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Thread: John Oliver / Prosperity Gospel and related topics

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  1. #23
    Things Will Change Victor Douglas's Avatar
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    Quote Originally Posted by Realspiritik View Post
    I'm always curious about the way in which some individuals will attack the Materialist cause-and-effect claims of Prosperity Gospel while in the very next breath some of the same attackers will praise the almost identical Materialist cause-and-effect claims of pharmaceutical and nutritional supplement preachers.

    Prosperity Gospel teachings aren't new. They've been around for thousands of years in Ancient Near East Wisdom literature. They claim to be based on Divine Law, but most of the time they're based on human ideas about who deserves reward and who deserves punishment. (It's pure status addiction.)

    Our society still operates according to all the ancient precepts of Ancient Near East Wisdom literature, though we don't think of it this way.

    The underlying philosophical framework is a devout belief in pure Materialist cause-and-effect classical physics.

    We don't live in a universe mediated solely by linear cause-and-effect. So any philosophical system, whether ANE Wisdom, Prosperity Gospel, or allopathic take-this-pill-and-pretend-there's-no-placebo-effect medicine, is arguing the same side of coin.

    Discussions about reality should probably include both Materialist data (classical physics) and non-Materialist data (quantum physics) in order to more fully capture the "big picture" of the universe we live in.

    P.S. I'm no fan of Prosperity Gospel, though I'm a person of faith and practising (if heretical) Christian mystic.
    I find Realspiritik's post very confusing. It appears to mix together a mixture of contrary belief systems, and leads to a conclusion that doesn't follow from his/her premise. Quantum physics is every bit as scientific and "materialist" as classical physics, and the Prosperity Gospel is, to be blunt, based on a type of magical thinking.

    There is a very well known philosophical approach known as "Non Overlapping Magisteria" (or NOMA for short) which proposes that both science and religion (and, by extension, any "non-materialist" philosophical framework) are both equally valid, but are meant to be applied toward completely different types of problems and questions. Any empirical question regarding an objective phenomenon, that is a process taking place within the material universe involving matter or energy, is the proper domain of science and science alone. The question of what causes or cures diseases in the human body is an objective one, with a single set of empirically correct answers (though we may not know what those answers are) and therefore "belongs" to science, or some other empirical approach like trial and error. This even includes the objective effect of beliefs and emotions on health, like the placebo effect. Religion and philosophy should be regarded as having literally nothing whatsoever to say on the issue.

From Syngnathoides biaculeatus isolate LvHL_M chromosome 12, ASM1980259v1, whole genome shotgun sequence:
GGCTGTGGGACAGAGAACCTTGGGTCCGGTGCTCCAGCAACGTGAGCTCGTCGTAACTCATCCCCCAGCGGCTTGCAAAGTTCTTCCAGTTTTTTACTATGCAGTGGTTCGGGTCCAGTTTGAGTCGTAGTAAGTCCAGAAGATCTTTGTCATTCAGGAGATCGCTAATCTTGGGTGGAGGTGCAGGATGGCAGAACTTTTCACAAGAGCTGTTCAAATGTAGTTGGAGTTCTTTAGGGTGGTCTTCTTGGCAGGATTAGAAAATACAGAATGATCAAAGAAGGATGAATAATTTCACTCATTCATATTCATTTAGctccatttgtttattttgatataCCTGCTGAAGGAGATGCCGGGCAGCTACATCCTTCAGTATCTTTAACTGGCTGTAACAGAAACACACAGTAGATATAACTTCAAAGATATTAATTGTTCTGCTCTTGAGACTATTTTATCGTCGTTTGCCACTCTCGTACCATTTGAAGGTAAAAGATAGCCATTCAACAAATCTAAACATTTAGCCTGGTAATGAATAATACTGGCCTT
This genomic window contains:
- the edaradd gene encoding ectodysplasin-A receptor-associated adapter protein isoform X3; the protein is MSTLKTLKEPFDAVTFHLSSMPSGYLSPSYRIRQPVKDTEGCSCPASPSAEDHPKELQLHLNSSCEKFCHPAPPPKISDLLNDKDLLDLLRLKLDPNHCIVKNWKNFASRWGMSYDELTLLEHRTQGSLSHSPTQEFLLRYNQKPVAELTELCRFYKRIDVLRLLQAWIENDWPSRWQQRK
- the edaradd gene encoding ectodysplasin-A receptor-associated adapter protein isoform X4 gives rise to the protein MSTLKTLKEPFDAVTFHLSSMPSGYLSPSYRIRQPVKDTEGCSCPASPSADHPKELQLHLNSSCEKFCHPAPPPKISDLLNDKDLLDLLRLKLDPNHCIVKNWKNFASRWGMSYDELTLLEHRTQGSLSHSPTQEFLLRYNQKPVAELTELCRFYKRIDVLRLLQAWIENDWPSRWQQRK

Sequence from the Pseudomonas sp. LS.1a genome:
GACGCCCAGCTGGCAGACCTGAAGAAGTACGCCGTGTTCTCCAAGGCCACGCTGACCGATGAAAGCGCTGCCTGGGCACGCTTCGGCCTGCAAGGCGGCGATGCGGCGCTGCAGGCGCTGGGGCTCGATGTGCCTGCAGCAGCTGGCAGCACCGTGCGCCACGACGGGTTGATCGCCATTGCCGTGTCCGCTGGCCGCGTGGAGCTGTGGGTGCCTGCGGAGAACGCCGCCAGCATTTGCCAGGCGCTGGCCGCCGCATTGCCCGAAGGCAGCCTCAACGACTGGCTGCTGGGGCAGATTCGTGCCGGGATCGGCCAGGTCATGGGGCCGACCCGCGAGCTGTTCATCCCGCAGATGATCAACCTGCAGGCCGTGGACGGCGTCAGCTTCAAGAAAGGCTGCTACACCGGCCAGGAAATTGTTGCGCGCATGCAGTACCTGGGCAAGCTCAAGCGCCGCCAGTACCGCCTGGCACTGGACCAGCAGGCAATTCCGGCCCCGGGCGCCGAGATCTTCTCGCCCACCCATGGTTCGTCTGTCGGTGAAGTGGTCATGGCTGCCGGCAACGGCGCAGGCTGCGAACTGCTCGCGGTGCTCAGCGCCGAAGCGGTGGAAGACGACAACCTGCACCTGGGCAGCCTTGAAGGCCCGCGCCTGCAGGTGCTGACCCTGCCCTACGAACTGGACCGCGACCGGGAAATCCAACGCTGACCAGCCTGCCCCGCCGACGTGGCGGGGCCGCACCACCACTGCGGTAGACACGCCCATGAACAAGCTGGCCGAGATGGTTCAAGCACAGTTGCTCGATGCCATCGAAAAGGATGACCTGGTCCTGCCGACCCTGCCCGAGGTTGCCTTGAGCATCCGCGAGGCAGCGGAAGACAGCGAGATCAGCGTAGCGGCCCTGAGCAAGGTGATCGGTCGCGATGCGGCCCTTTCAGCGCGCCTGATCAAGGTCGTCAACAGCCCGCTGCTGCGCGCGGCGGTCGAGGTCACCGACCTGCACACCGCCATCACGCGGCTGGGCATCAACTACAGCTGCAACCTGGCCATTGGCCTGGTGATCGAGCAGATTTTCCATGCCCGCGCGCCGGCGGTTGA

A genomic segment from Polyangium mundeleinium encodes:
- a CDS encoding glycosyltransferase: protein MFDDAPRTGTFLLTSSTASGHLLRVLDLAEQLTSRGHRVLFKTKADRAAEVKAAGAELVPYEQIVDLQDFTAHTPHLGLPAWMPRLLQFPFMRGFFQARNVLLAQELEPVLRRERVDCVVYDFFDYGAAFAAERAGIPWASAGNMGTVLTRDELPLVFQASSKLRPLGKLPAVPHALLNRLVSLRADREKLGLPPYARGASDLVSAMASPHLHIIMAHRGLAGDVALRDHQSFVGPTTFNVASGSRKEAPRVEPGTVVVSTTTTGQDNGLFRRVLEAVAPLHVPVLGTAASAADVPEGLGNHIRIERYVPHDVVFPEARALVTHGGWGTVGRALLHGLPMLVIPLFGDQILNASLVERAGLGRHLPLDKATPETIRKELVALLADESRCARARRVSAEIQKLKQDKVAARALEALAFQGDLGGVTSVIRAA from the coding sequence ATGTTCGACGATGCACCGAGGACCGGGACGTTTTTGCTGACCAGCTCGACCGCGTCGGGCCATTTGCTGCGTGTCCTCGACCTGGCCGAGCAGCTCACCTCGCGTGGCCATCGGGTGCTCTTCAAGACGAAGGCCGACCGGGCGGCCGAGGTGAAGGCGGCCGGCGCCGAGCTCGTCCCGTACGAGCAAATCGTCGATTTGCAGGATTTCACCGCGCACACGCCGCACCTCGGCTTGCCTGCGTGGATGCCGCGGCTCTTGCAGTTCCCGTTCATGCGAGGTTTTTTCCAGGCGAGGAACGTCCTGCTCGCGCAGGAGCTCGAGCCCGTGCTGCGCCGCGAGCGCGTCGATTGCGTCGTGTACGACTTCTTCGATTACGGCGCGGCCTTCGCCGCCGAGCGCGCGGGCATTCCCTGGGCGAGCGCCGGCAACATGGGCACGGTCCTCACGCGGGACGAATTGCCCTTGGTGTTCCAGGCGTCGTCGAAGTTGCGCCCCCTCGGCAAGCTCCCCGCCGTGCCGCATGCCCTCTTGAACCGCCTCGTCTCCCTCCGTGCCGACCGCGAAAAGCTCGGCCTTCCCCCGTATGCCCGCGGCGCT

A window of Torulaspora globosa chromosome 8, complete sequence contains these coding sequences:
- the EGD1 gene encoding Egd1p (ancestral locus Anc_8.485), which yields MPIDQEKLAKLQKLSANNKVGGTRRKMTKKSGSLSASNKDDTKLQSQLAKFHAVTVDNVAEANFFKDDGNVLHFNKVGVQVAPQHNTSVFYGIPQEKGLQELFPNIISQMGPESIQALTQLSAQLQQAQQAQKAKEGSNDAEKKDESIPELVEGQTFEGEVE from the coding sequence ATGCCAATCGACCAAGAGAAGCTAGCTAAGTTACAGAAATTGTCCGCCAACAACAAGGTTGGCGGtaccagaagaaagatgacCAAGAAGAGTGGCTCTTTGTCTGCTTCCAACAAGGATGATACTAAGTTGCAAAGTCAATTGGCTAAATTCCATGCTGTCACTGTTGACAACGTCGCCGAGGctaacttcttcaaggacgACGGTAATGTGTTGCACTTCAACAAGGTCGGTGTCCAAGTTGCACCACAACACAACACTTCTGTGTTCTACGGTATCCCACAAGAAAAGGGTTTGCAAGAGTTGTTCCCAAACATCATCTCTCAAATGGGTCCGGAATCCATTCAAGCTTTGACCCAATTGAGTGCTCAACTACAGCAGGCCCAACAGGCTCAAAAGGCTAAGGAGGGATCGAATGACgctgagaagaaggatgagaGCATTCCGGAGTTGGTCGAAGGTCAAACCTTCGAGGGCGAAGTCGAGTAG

Regarding subjective questions, however, that is questions for which there are and can be no single correct empirical answer, that is all matters of value, principle, aesthetic judgment or personal feelings, can only be addressed by some sort of philosophical framework, of which religion is one. If it's a question such as whether or not the Mona Lisa is beautiful, the difference between right and wrong, or whether the poor deserve government relief, science (and objective approaches in general) have nothing to say. These are not objective questions and do not have objective answers. You have to get your answers from somewhere else (full disclosure: I am myself a practicing Christian).

    This doesn't imply that personal values do not inform our interpretation of scientific results. Are nuclear weapons good or bad? You need to know the facts to help decide that, but the facts themselves will not provide the answer. Likewise, the latest findings from science can be used to inform our values and subjective beliefs. But ultimately, objective questions are best answered using objective means, and subjective questions by subjective means.
    Last edited by Victor Douglas; 10-20-2017 at 10:38 PM.

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